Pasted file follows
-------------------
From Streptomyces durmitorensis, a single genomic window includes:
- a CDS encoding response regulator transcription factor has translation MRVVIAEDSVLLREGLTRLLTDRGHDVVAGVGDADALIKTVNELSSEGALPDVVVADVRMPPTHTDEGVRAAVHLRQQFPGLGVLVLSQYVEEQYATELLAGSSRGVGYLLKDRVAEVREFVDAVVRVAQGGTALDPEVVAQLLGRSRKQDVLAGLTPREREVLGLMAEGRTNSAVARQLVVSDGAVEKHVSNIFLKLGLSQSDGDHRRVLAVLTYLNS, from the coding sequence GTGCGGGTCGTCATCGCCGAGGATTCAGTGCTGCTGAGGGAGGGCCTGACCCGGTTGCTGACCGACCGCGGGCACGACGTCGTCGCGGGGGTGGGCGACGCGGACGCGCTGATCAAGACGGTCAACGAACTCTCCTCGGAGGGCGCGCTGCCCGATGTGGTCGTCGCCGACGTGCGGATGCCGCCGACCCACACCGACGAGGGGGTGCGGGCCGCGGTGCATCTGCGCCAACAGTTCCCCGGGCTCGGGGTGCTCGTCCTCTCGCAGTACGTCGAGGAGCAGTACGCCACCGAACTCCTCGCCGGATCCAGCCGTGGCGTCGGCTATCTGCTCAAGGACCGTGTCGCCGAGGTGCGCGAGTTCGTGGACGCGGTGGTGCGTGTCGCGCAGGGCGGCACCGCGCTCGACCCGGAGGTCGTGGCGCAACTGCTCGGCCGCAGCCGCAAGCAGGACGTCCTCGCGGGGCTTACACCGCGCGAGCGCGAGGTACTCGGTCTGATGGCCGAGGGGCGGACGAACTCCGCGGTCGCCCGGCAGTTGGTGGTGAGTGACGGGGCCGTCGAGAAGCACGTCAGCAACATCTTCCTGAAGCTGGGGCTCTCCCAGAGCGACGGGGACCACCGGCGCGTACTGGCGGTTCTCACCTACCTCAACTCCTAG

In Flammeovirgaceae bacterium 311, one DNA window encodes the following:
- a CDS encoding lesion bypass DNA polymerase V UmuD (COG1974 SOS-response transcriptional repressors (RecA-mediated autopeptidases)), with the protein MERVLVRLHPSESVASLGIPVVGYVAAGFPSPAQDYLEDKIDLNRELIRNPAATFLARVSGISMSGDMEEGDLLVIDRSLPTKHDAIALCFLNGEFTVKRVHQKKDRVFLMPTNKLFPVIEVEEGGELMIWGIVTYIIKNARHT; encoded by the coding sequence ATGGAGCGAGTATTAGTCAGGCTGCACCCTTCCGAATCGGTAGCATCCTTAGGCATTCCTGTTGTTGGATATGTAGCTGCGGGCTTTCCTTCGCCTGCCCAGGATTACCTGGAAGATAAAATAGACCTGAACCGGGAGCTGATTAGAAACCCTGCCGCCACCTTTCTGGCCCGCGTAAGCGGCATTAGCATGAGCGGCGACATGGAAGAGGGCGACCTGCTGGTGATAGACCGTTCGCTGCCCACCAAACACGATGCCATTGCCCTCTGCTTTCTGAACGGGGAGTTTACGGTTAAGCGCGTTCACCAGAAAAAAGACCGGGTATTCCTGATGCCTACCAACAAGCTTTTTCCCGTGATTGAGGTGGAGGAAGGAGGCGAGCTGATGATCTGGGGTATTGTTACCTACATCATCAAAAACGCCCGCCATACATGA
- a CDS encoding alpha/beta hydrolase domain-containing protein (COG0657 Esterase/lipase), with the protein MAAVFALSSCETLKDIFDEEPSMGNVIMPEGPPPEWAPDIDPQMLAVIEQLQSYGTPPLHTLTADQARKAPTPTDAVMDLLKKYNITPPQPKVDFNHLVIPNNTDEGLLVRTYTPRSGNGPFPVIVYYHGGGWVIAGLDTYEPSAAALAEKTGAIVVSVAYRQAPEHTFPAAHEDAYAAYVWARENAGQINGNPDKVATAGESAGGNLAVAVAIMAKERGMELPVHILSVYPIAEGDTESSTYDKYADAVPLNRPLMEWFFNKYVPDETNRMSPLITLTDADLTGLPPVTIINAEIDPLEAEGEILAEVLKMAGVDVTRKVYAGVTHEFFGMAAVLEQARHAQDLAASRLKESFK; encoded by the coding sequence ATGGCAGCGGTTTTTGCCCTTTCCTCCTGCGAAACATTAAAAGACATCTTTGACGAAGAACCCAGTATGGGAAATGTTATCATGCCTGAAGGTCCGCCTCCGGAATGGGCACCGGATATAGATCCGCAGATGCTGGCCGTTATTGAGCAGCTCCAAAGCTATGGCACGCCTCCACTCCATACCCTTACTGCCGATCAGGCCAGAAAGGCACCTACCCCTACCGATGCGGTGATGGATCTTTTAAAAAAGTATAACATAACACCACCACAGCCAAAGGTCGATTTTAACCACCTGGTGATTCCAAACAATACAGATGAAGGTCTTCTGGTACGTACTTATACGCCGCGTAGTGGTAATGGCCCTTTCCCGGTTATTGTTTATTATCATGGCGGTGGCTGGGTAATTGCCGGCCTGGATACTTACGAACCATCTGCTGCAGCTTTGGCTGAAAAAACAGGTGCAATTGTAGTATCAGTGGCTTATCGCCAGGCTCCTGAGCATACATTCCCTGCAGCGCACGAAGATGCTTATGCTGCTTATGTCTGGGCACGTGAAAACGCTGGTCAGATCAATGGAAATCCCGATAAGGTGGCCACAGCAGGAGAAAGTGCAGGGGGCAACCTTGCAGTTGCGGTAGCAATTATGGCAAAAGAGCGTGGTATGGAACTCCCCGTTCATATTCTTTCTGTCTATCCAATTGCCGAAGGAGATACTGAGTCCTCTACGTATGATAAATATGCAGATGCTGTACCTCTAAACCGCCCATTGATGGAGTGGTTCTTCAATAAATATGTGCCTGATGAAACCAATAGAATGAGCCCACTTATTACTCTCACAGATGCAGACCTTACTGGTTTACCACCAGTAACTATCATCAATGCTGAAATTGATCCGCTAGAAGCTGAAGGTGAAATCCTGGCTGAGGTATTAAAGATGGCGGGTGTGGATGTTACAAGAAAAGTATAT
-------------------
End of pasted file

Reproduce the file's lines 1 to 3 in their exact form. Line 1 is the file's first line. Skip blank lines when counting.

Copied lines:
From Streptomyces durmitorensis, a single genomic window includes:
- a CDS encoding response regulator transcription factor has translation MRVVIAEDSVLLREGLTRLLTDRGHDVVAGVGDADALIKTVNELSSEGALPDVVVADVRMPPTHTDEGVRAAVHLRQQFPGLGVLVLSQYVEEQYATELLAGSSRGVGYLLKDRVAEVREFVDAVVRVAQGGTALDPEVVAQLLGRSRKQDVLAGLTPREREVLGLMAEGRTNSAVARQLVVSDGAVEKHVSNIFLKLGLSQSDGDHRRVLAVLTYLNS, from the coding sequence GTGCGGGTCGTCATCGCCGAGGATTCAGTGCTGCTGAGGGAGGGCCTGACCCGGTTGCTGACCGACCGCGGGCACGACGTCGTCGCGGGGGTGGGCGACGCGGACGCGCTGATCAAGACGGTCAACGAACTCTCCTCGGAGGGCGCGCTGCCCGATGTGGTCGTCGCCGACGTGCGGATGCCGCCGACCCACACCGACGAGGGGGTGCGGGCCGCGGTGCATCTGCGCCAACAGTTCCCCGGGCTCGGGGTGCTCGTCCTCTCGCAGTACGTCGAGGAGCAGTACGCCACCGAACTCCTCGCCGGATCCAGCCGTGGCGTCGGCTATCTGCTCAAGGACCGTGTCGCCGAGGTGCGCGAGTTCGTGGACGCGGTGGTGCGTGTCGCGCAGGGCGGCACCGCGCTCGACCCGGAGGTCGTGGCGCAACTGCTCGGCCGCAGCCGCAAGCAGGACGTCCTCGCGGGGCTTACACCGCGCGAGCGCGAGGTACTCGGTCTGATGGCCGAGGGGCGGACGAACTCCGCGGTCGCCCGGCAGTTGGTGGTGAGTGACGGGGCCGTCGAGAAGCACGTCAGCAACATCTTCCTGAAGCTGGGGCTCTCCCAGAGCGACGGGGACCACCGGCGCGTACTGGCGGTTCTCACCTACCTCAACTCCTAG

In Flammeovirgaceae bacterium 311, one DNA window encodes the following: